Which 1911 for a duty gun? (Part 2) –
Which gun? You can buy it, build or rebuild it, or have it built. Brand won’t matter as long as the frame and slide are in-spec. Aside from the frame, and the grip safety and other incidental parts, you want nothing but forged or barstock parts. This is particularly critical with the sear, hammer and strut, disconnector, extractor, ejector, firing pin and stop, etc. These are parts that are stressed under firing. MIM sucks. Think of “particle board” metal, and you get the picture. You do not want it in a gun you are betting your life on, and unfortunately practically everyone is using it- remember, they are making them to sell. Avoid any gun with the “Schwartz” safety like the plague. This includes any S&W or Kimber Series “II” 1911 pistol. There is a reason why elite military units have specified that their guns do not have it. There is a reason why Kimber’s “Warrior” series does not have it. They are prone to breakage and problems during re-assembly. If you must have a firing-pin-block safety, get a Colt Series 80. They are much more dependable in operation, and are well proven over the past 25 years. If you learn the manual of arms for the 1911 and commit it to memory- until it becomes second nature- you will not need any of them. Safety rests between the ears of the person operating the gun.
As the QC evident in mass-produced 1911’s goes down the toilet, I am becoming more prone to build my own, checking every part along the way, and double-checking it’s proper installation and function. At least when I’m done, I know that its reliable, how it was built, and what it is capable of. I am right now, horror of horrors, about to pronounce a totally-rebuilt Auto Ordnance WWII model as “duty worthy.” The frame and slide are perfectly in spec, and the junk parts are nearly all gone. It is becoming exactly what those Ordnance Inspected 1911-A1's once were. It could have been a Colt, Springfield, Essex or Caspian, or anyone else's basic GI 1911. As I mentioned before, brand doesn’t matter. What matters is that the gun follows the original blueprint specifications as closely as possible. It can be relatively loose, and still shoot very well. It cannot be extremely tight, and be reliable under adverse conditions.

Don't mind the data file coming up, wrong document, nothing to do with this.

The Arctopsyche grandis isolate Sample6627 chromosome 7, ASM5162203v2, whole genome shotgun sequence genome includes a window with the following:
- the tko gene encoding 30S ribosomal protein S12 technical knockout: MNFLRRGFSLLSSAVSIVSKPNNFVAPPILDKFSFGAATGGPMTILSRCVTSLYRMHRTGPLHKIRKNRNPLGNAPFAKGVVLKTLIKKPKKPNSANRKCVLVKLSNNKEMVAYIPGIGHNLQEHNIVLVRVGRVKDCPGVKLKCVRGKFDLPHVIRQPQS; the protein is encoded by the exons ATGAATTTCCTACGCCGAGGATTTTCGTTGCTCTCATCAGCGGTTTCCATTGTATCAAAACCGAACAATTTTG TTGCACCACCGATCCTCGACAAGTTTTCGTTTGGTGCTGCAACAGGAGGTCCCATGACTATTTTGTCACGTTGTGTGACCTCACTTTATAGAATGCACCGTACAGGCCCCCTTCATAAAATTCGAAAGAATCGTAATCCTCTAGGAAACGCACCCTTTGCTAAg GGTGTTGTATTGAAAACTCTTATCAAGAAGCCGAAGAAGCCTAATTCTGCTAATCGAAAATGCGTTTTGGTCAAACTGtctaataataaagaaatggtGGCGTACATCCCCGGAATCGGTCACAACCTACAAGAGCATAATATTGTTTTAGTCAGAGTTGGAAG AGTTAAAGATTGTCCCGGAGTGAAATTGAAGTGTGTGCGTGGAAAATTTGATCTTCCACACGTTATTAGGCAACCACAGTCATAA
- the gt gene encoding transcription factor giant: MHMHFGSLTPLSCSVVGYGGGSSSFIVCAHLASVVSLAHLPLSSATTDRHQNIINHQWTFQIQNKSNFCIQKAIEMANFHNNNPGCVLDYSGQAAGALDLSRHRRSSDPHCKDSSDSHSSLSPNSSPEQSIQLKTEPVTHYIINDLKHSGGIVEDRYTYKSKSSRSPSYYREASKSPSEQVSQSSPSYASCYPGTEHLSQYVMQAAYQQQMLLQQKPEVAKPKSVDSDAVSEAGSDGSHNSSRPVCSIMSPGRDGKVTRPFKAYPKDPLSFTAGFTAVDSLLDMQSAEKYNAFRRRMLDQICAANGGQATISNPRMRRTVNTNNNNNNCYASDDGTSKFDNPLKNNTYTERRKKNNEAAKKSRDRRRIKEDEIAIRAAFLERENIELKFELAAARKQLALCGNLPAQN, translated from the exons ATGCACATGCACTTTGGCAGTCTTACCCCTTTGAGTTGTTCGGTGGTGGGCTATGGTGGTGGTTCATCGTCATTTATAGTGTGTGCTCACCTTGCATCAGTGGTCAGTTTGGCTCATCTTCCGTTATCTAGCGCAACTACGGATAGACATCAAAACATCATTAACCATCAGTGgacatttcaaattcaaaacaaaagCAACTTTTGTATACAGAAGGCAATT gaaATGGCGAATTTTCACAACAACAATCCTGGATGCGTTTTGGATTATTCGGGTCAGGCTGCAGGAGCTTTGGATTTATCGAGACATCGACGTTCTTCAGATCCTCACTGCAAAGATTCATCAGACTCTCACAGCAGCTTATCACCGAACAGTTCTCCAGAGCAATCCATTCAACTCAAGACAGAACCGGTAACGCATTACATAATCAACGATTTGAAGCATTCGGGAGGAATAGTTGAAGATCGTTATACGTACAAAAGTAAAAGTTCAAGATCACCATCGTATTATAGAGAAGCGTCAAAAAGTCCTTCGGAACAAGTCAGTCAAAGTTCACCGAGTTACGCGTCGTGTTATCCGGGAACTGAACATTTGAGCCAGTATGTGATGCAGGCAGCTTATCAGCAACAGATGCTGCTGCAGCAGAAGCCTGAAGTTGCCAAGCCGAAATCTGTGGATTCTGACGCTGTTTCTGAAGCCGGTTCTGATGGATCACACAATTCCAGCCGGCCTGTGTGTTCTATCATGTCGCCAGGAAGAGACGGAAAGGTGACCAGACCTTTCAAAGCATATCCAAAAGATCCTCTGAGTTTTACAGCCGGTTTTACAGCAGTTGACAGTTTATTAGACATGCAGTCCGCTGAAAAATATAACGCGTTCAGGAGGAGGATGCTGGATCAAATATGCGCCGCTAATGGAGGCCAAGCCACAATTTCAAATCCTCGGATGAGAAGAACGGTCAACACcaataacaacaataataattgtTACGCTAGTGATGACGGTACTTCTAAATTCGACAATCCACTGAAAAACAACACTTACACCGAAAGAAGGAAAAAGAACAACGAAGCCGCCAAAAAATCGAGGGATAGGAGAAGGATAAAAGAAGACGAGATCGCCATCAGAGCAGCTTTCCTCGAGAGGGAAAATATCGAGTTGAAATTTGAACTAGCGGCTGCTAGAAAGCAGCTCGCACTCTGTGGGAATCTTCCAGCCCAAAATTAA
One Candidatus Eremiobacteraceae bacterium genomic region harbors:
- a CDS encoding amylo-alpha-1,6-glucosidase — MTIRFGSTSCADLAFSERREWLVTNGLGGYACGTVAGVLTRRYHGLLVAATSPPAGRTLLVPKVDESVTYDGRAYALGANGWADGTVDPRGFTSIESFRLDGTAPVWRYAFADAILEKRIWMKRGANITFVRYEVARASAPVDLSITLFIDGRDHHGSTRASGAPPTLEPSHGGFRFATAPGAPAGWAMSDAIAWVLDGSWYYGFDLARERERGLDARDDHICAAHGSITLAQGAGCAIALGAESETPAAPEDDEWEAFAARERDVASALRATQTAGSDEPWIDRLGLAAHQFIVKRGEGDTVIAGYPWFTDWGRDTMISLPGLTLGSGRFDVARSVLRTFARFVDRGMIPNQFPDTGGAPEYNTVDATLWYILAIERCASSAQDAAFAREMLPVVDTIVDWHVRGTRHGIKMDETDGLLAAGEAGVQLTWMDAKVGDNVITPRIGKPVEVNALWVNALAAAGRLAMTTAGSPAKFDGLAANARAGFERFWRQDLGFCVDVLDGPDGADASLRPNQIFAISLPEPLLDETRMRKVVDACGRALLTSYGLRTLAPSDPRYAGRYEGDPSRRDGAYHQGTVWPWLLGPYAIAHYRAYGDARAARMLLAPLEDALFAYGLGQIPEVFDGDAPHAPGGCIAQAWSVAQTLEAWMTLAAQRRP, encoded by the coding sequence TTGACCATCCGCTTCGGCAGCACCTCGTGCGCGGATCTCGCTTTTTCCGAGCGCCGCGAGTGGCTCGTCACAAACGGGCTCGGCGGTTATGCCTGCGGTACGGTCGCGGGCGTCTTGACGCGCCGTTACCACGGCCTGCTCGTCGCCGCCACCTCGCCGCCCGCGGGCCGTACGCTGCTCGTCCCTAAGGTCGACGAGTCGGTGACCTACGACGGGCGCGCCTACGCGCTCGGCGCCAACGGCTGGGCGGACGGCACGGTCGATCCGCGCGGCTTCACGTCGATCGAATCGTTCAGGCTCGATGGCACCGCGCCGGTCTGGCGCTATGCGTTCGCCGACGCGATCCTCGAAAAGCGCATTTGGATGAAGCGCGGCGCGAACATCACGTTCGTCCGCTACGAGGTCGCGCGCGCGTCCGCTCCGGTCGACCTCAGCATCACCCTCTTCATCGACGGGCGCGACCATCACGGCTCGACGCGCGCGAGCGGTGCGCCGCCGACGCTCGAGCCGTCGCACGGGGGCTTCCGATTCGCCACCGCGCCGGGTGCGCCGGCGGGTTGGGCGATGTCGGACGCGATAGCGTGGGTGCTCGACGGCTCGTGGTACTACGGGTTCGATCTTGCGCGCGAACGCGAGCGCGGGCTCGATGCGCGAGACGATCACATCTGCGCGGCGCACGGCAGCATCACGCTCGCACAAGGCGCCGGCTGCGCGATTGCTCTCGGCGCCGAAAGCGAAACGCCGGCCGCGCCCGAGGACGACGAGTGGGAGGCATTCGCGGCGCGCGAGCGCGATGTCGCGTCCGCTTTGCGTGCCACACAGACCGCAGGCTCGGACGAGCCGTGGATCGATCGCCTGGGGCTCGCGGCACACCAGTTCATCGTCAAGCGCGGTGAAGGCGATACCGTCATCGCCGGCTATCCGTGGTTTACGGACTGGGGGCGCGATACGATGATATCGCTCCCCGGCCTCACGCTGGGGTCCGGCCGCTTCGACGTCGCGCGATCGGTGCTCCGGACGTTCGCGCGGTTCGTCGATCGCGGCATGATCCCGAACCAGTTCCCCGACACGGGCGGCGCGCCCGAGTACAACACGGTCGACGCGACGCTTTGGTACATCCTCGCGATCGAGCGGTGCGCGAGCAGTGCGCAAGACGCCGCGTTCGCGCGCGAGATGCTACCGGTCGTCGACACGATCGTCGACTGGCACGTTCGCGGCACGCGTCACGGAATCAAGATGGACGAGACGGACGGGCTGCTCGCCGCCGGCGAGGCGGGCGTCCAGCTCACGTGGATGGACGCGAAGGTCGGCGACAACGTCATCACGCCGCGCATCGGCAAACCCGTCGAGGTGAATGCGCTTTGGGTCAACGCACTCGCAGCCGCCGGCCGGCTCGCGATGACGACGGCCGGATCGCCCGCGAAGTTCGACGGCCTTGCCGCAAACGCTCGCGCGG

If I were going out to buy a new 1911 to stick in my holster, I would do one of two things. I’d go find a good clean Colt 1991A1, and look it over like the wares of a used-watch salesman. You will at least be getting mostly forged parts. Buy it as cheap as you can, and shoot the devil out of it until you are confident that it is reliable. It may be perfect right from the box- I have seen several that were, including Commanders. If questions or problems arise, send it to someone who understands the workings of the 1911, and ask them if it need anything- particularly cast or MIM parts that need replacing. When you get it back, shoot it some more. It has to be proven once again. Option Two is to just pony-up and spend the money for an Ed Brown, or similar example from one of the other “custom houses”. I mention Ed because I know that he makes an exceptional gun. He also makes and markets the best parts in the industry, if you are building a gun.
There is another option, and one you should consider. Keep carrying your current duty gun, and go out and get yourself a basic 1911 by a major manufacturer, to try out for awhile. As long as it has a quality, in-spec frame and slide, you can always use it build a gun ON.Good luck, and God bless you for standing in the gap. Don’t try it with a weapon that hasn’t been proven, regardless of the manufacturer or design.
... the only thing necessary for evil to triumph is for good men to do nothing.